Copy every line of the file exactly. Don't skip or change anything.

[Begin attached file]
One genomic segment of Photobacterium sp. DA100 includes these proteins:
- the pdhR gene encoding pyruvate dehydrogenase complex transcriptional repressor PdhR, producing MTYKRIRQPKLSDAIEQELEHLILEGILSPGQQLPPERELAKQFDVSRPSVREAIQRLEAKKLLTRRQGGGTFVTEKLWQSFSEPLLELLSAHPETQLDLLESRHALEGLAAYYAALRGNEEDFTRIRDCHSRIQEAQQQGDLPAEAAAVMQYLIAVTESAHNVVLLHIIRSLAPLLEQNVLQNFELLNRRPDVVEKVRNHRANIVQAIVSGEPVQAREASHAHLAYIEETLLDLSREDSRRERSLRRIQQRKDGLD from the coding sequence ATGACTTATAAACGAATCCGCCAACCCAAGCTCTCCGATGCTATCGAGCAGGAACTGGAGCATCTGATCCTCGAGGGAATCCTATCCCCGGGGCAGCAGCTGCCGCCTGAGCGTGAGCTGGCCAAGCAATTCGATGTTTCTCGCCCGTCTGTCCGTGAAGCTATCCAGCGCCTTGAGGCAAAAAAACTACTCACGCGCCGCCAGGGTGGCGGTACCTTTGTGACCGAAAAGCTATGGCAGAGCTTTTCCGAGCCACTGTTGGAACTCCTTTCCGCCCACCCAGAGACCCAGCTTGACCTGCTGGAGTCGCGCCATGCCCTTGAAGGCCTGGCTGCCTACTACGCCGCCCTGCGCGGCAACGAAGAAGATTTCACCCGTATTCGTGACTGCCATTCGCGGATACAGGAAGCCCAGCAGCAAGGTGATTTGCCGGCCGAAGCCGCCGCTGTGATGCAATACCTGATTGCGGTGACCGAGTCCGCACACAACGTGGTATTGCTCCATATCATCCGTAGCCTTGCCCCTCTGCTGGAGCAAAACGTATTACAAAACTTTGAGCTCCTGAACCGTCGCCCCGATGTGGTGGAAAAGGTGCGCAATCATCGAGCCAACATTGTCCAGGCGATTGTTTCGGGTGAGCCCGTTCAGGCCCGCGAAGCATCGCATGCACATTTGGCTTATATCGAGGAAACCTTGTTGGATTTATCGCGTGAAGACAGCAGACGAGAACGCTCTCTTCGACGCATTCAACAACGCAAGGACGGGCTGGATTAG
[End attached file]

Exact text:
One genomic segment of Photobacterium sp. DA100 includes these proteins:
- the pdhR gene encoding pyruvate dehydrogenase complex transcriptional repressor PdhR, producing MTYKRIRQPKLSDAIEQELEHLILEGILSPGQQLPPERELAKQFDVSRPSVREAIQRLEAKKLLTRRQGGGTFVTEKLWQSFSEPLLELLSAHPETQLDLLESRHALEGLAAYYAALRGNEEDFTRIRDCHSRIQEAQQQGDLPAEAAAVMQYLIAVTESAHNVVLLHIIRSLAPLLEQNVLQNFELLNRRPDVVEKVRNHRANIVQAIVSGEPVQAREASHAHLAYIEETLLDLSREDSRRERSLRRIQQRKDGLD from the coding sequence ATGACTTATAAACGAATCCGCCAACCCAAGCTCTCCGATGCTATCGAGCAGGAACTGGAGCATCTGATCCTCGAGGGAATCCTATCCCCGGGGCAGCAGCTGCCGCCTGAGCGTGAGCTGGCCAAGCAATTCGATGTTTCTCGCCCGTCTGTCCGTGAAGCTATCCAGCGCCTTGAGGCAAAAAAACTACTCACGCGCCGCCAGGGTGGCGGTACCTTTGTGACCGAAAAGCTATGGCAGAGCTTTTCCGAGCCACTGTTGGAACTCCTTTCCGCCCACCCAGAGACCCAGCTTGACCTGCTGGAGTCGCGCCATGCCCTTGAAGGCCTGGCTGCCTACTACGCCGCCCTGCGCGGCAACGAAGAAGATTTCACCCGTATTCGTGACTGCCATTCGCGGATACAGGAAGCCCAGCAGCAAGGTGATTTGCCGGCCGAAGCCGCCGCTGTGATGCAATACCTGATTGCGGTGACCGAGTCCGCACACAACGTGGTATTGCTCCATATCATCCGTAGCCTTGCCCCTCTGCTGGAGCAAAACGTATTACAAAACTTTGAGCTCCTGAACCGTCGCCCCGATGTGGTGGAAAAGGTGCGCAATCATCGAGCCAACATTGTCCAGGCGATTGTTTCGGGTGAGCCCGTTCAGGCCCGCGAAGCATCGCATGCACATTTGGCTTATATCGAGGAAACCTTGTTGGATTTATCGCGTGAAGACAGCAGACGAGAACGCTCTCTTCGACGCATTCAACAACGCAAGGACGGGCTGGATTAG